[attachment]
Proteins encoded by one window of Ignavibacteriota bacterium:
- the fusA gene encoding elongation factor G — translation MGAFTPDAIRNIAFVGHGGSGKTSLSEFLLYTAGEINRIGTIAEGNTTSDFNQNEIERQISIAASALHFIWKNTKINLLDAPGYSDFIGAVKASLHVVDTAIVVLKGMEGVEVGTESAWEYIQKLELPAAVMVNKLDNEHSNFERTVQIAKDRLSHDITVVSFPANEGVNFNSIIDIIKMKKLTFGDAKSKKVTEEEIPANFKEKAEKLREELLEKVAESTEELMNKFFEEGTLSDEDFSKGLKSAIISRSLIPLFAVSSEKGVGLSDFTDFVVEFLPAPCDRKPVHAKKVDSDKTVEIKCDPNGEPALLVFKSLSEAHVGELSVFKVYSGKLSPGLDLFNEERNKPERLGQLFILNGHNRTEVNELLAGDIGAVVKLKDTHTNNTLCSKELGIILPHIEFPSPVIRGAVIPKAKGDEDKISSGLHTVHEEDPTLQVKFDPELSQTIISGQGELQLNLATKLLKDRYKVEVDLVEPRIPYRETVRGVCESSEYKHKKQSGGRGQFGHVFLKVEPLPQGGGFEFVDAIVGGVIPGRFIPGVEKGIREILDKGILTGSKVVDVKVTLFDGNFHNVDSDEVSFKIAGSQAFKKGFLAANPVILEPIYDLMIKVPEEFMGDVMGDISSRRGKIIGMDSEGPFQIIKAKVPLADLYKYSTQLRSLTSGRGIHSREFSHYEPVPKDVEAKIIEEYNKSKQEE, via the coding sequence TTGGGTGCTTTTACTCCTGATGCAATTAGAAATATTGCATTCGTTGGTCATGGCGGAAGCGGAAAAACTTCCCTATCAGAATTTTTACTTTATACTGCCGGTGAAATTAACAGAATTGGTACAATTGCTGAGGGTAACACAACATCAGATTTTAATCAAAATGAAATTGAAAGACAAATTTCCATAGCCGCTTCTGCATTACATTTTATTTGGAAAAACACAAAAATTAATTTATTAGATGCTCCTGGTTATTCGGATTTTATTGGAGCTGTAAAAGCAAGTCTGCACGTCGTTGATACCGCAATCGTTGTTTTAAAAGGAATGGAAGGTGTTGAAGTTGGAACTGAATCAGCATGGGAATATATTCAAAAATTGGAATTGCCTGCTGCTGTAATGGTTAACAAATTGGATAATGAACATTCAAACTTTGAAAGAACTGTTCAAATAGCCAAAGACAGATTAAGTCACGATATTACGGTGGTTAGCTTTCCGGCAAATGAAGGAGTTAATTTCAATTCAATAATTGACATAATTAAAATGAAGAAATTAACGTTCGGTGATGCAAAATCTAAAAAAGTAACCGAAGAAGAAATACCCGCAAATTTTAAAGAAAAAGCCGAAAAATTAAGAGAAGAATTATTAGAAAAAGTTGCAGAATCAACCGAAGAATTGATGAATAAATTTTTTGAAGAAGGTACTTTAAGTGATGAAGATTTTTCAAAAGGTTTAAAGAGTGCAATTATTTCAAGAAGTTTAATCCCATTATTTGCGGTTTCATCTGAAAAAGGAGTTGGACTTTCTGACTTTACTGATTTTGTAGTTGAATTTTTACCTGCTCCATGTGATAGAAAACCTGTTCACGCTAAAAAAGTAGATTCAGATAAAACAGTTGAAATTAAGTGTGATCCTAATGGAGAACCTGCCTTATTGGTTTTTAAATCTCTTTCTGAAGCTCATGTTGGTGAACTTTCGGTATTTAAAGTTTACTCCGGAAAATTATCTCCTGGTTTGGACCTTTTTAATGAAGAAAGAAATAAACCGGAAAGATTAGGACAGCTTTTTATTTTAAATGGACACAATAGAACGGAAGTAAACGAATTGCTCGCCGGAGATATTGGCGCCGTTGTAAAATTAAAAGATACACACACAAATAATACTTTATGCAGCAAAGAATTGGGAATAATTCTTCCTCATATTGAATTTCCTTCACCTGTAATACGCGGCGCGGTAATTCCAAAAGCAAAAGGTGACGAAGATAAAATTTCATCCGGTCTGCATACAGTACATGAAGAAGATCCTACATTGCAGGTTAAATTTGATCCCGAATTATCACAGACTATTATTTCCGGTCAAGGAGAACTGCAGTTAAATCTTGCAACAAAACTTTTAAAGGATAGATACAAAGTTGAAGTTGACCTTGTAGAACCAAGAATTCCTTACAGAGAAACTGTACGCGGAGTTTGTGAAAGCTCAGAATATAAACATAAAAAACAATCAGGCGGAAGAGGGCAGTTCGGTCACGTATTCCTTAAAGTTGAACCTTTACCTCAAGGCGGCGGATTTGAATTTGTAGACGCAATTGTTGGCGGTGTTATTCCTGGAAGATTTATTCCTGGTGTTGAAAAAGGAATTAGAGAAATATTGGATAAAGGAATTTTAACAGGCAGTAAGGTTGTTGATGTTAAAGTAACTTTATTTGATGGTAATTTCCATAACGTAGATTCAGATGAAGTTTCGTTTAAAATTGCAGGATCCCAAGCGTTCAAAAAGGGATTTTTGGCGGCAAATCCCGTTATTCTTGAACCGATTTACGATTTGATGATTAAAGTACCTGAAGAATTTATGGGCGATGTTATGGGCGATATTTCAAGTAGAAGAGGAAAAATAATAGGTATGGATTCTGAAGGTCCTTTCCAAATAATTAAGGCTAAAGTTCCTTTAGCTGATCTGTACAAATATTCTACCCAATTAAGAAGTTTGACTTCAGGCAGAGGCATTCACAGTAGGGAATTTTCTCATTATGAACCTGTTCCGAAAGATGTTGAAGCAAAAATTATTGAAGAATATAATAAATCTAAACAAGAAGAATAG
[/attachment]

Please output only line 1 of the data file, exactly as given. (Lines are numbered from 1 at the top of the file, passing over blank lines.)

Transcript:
Proteins encoded by one window of Ignavibacteriota bacterium: